Min Ye -- Film Review

Benjamin Walker
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NEW YORK - OCTOBER 13:  Actor Benjamin Walker attends the "Bloody Bloody Jackson" opening night after party at Brasserie 8 1/2 on October 13, 2010 in New York City.

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After making two poetic classics of African cinema, "The Wind" and "Lumiere," director Souleymane Cisse is back with "Min Ye" (a.k.a. "Tell Me Who You Are"), an unexpected portrayal of an adulterous middle-class African marriage: The wife has a secret lover, while her polygamous husband openly divides his time with a second wife. The situation may seem paradoxically absurd to Western audiences, and casting most of the blame on the two-timing wife, as the film does, grossly unfair. What remains in the memory is a fascinating, if over-the-top, character study and a rich slice of life from urban Africa.

In Bamako, the capital of Mali, Mimi shares a fancy villa with her filmmaker husband Issa (Assane Kouyate.) She is a heavy-set beauty over 50, with unmatched self-assurance and a wagging tongue. As the film opens, she is a professional woman working on government programs; her working life vanishes, however, as she schemes to divorce Issa and marry her younger boyfriend Abba (Alou Sissoko). Both men love her, but neither is willing to leave his wife for her.

Rather than taking a firm stand against polygamy, which would have made "Min Ye" a much stronger film, Cisse seems content to reveal its contradictions in modern society. In the end, the second family is viewed as a complication in the men's lives and a thorn in the side of the wives, little more.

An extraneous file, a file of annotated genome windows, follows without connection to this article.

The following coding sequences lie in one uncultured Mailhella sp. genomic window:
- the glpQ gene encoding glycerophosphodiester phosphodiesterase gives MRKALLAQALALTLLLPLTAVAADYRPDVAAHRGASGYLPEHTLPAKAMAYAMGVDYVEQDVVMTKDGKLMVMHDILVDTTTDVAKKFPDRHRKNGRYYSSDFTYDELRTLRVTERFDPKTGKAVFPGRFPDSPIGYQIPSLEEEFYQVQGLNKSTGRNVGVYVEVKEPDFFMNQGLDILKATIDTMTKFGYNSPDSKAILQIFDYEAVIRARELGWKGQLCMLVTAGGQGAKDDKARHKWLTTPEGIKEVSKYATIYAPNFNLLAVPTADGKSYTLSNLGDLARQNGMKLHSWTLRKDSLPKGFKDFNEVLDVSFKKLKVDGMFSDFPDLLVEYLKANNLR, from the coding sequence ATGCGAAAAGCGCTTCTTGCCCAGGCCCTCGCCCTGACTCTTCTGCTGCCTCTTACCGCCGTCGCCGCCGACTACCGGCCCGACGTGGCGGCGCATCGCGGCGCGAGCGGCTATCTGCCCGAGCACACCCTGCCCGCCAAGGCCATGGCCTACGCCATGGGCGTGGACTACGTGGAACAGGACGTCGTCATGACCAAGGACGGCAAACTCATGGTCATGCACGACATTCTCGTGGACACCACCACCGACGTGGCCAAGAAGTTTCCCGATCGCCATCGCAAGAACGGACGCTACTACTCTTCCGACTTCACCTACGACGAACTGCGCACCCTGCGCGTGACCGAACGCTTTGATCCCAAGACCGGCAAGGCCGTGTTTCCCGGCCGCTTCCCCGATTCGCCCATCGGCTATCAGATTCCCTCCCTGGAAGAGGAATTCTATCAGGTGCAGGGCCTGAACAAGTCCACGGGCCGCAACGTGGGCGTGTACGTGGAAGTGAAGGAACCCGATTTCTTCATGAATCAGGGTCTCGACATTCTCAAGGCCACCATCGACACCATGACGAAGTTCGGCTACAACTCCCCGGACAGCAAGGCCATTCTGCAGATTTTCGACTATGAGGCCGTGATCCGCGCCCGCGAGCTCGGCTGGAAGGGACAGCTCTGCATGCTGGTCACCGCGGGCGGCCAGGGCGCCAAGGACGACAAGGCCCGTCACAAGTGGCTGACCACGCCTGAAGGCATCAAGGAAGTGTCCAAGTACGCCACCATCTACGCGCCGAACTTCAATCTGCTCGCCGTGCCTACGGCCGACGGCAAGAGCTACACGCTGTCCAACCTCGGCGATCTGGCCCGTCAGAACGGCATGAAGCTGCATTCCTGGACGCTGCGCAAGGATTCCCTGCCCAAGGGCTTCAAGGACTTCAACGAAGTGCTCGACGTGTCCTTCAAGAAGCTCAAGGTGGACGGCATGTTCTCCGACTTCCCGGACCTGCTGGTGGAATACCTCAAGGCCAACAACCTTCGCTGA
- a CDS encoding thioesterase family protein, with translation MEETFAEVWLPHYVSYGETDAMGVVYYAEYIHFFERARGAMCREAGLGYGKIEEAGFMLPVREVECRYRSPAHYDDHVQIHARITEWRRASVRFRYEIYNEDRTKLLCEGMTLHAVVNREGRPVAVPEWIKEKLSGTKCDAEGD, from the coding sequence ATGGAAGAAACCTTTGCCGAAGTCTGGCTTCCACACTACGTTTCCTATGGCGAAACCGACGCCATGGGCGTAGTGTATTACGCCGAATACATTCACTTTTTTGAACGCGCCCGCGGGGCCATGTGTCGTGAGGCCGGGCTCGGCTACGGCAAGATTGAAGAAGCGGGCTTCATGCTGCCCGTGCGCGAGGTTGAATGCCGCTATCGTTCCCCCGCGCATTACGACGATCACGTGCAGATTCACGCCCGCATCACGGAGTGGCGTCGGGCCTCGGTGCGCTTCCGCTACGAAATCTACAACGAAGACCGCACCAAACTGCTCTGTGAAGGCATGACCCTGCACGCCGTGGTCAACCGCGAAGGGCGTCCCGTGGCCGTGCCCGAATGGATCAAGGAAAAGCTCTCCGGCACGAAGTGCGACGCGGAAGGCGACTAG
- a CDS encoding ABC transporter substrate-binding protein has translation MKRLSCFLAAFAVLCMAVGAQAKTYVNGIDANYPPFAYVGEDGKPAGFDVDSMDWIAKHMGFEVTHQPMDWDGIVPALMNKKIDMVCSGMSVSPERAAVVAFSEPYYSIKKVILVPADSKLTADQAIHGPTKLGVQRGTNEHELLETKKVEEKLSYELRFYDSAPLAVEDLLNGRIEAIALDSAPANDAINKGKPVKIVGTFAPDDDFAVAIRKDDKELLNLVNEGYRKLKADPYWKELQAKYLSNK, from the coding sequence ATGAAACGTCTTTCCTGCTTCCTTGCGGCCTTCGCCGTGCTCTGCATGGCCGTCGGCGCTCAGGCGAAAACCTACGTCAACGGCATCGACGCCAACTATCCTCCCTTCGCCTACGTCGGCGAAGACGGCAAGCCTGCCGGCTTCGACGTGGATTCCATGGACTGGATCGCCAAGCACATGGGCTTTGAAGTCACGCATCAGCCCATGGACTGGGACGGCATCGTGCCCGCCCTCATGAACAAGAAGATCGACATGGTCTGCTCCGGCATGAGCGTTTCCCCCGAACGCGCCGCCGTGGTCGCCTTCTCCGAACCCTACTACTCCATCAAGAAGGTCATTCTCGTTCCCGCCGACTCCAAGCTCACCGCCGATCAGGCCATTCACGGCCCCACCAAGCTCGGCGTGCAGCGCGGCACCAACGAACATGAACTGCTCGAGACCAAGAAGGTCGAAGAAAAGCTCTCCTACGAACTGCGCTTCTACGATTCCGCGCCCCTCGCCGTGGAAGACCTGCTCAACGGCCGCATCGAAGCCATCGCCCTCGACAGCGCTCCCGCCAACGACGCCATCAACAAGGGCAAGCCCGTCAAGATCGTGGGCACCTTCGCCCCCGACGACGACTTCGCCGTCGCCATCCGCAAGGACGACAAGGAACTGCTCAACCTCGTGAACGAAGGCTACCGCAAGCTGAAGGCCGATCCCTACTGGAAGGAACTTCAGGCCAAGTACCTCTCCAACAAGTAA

The characters' psychology is a bit of a puzzle. Why does Mimi insist on leaving Issa, who obviously dotes on her and loves her more than his beautiful, younger second wife? Even her (female) lawyer, judge and friends counsel her to remain in the marriage and stop playing around. Little by little, viewer sympathy is eroded for the lying, scheming, manipulative Mimi, who mistakenly thinks that powerful, educated, wealthy women can't be hurt. They can, and she is, when she gets her just comeuppance. But by then more than two hours of screen time have gone by, and few will still care what happens to this operatic heroine, so exuberantly portrayed by the popular TV journalist Sokona Gakou.

For African cinema fans there is much to fascinate in the film, like the women's flashy costumes, designed by Gakou herself. Mimi is a born fashion victim, and her frivolous clothes and shoes are tell-tale signs of a flawed personality.

Six directors of photography are credited for the luscious cinematography, which works such magic as matching the tangerine desert with wall colors.

Section: Out of competition
Production companies: Les Film Cisse, Canal Plus Horizon

Cast: Sokona Gakou, Assane Kouyate, Alou Sissoko
Director: Souleymane Cisse
Screenwriter: Souleymane Cisse
Producer: Souleymane Cisse
Director of photography: Fabien La Motte, Xavier Arias, Thomas Robin, Amaury Agier Aurel, Nicolas Mercier, Youssouf Cisse
Production designer: Bakary Ouattara
Music: David Reyes, Mamah Diabate
Costumes: Sokona Gakou
Editor: Andree Davanture, Youssouf Cisse, Barbara Bossuet, Marie Estelle Dieterle
135 minutes